Programmed assembly and disassembly of rigid 3D DNA origami objects has been achieved by designing complementary surface shapes based upon weak stacking interactions to create simple nanomachines.
Archive for the 'Molecular Nanotechnology' Category
Linking proteins to DNA scaffolds to produce complex functional nanostructures can require chemistry that damages protein function. A new systematic approach avoids exposing proteins to damaging conditions.
A rotaxane-based single molecule pump combines cycling oxidation-reduction potential of the solution with kinetic barriers to moving backward to concentrate small ring molecules against an energy gradient.
A European Science and Technology Roadmap for Graphene, Related Two-Dimensional Crystals, and Hybrid Systems hints at the opportunities to be harvested from, and the need for, the development of atomically precise manufacturing (APM).
The Theory Prize was given for research into diamond nanoparticles; the Experimental Prize was given for development of scanning tunneling microscope (STM) technology.
Single-molecule spectroscopy makes possible adding one rung at a time to a foundational rung grafted to a surface to make a long nanotube scaffold of predetermined sequence.
Positioning two or more molecules along a long DNA strand can cause the DNA molecule to adopt different shapes if the molecules interact. Quickly and cheaply separating these shapes by a simple gel electrophoresis assay provides a wealth of information about how the molecules interact.
Design and computational simulation of amyloid proteins of diverse functions from diverse sources enable the self-assembly of proteins that could provide scaffolds for diverse applications.
RNA origami brings new dimensions to nucleic acid nanotechnology by exploiting the much greater variety of RNA structural motifs (compared to DNA) to do what cannot easily be done with DNA origami, like fold into predetermined nanostructures rapidly while being transcribed.
Iterative coupling, purification, and cyclization of a large collection of organic building blocks promises a vast array of complex small and medium sized molecules as candidates for drug discovery, catalysis, and nanotechnology.
A commentary over at Gizmodo argues that ideas about molecular manufacturing that sounded like science fiction in 1986 now sound more like science fact.
The idea that nanorobots fabricated by atomically precise manufacturing processes are a likely part of our future, and that this is a good thing, is appearing more frequently, largely as a result of Drexler’s recent book Radical Abundance.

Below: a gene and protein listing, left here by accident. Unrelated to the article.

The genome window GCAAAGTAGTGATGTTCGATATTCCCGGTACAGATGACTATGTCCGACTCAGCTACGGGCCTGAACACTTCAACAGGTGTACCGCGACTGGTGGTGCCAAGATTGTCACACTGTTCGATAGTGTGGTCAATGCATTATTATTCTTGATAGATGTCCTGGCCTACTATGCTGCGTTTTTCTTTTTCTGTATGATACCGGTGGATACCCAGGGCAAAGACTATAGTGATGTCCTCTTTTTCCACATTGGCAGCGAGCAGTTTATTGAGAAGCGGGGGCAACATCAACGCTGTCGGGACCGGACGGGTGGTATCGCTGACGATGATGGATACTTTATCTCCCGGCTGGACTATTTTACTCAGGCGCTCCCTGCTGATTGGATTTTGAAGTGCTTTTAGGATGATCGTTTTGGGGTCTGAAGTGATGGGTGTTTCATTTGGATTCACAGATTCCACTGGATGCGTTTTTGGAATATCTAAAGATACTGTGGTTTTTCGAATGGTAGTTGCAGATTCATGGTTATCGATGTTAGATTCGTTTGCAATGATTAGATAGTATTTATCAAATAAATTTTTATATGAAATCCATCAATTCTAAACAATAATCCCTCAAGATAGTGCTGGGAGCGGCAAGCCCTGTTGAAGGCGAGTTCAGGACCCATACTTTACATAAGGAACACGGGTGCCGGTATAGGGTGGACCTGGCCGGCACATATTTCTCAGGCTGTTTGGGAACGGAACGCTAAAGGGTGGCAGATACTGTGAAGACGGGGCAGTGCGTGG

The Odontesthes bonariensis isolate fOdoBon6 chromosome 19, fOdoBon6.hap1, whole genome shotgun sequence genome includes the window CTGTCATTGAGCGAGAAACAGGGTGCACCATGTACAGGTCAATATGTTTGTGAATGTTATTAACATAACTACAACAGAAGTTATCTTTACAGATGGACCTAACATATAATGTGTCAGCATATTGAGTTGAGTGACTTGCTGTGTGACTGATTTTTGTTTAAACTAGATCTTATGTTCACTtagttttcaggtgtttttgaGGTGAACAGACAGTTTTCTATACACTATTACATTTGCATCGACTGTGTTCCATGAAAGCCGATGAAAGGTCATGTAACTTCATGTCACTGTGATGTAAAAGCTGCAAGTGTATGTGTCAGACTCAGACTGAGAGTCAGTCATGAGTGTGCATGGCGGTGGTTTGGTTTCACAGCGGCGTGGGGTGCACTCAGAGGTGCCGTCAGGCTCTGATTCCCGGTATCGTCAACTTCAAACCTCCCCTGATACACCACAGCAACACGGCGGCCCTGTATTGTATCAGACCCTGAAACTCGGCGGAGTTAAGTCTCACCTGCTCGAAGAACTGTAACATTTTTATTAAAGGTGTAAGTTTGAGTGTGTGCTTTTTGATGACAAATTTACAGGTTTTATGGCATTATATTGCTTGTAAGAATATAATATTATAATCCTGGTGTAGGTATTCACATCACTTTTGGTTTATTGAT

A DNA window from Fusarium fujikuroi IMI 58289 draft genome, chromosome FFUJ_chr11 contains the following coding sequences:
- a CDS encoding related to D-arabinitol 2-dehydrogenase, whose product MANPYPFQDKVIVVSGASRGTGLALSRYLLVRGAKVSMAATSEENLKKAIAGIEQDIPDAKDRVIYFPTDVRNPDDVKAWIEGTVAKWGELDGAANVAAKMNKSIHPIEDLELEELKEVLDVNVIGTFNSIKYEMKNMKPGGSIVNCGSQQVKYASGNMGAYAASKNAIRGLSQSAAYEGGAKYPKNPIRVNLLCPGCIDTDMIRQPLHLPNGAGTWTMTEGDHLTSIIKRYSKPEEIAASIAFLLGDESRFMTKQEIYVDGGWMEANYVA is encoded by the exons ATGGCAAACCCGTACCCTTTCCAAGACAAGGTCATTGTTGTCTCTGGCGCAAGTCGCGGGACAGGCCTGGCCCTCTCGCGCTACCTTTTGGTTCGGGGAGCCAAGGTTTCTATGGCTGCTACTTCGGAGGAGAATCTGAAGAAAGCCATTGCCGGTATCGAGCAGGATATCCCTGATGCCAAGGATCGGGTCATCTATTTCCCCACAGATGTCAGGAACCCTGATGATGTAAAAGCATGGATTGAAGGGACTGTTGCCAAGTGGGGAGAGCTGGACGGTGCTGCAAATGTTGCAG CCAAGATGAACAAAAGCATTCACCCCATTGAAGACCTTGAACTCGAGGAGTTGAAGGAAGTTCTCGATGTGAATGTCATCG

An overview of three decades of progress in DNA nanotechnology emphasizes bringing programmed motion to DNA nanostructures, including efforts to incorporate design principles from macroscopic mechanical engineering.
Variable length single-stranded DNA springs determine how far a hinge of double-stranded DNA joining two stiff sections of DNA origami can bend.
Scaffolded DNA origami is combined with hinges of single- or double-stranded DNA to built simple machines parts that have been combined to program simple to complex motions.
One example is presented of how well the meme is spreading that nanotechnology will evolve toward atomically precise manufacturing that will in turn bring forth a world of abundance.
Combinations of different types of DNA nanorobots, implementing different logic gates, work together to tag a specific type of cell in a living cockroach depending on the presence or absence of two protein signals.
Among the smallest molecular robots reported so far, a walker based on phenylarsonous acid with two organic thiol ligands as feet walks through a one-nanometer-diameter protein nanopore channel by taking 0.6 nanometer steps, by thiol exchange, from one cysteine residue to the next.
A more general computational framework predicts the structures of 2D and 3D-curved DNA nanostructures impossible to predict using previously available computational methods. May lead to 3D-printing DNA nanostructures?
A new strategy to form bonds between carbon atoms opens the way to a wide variety of molecular architectures that had been difficult or impossible to access using previous methods.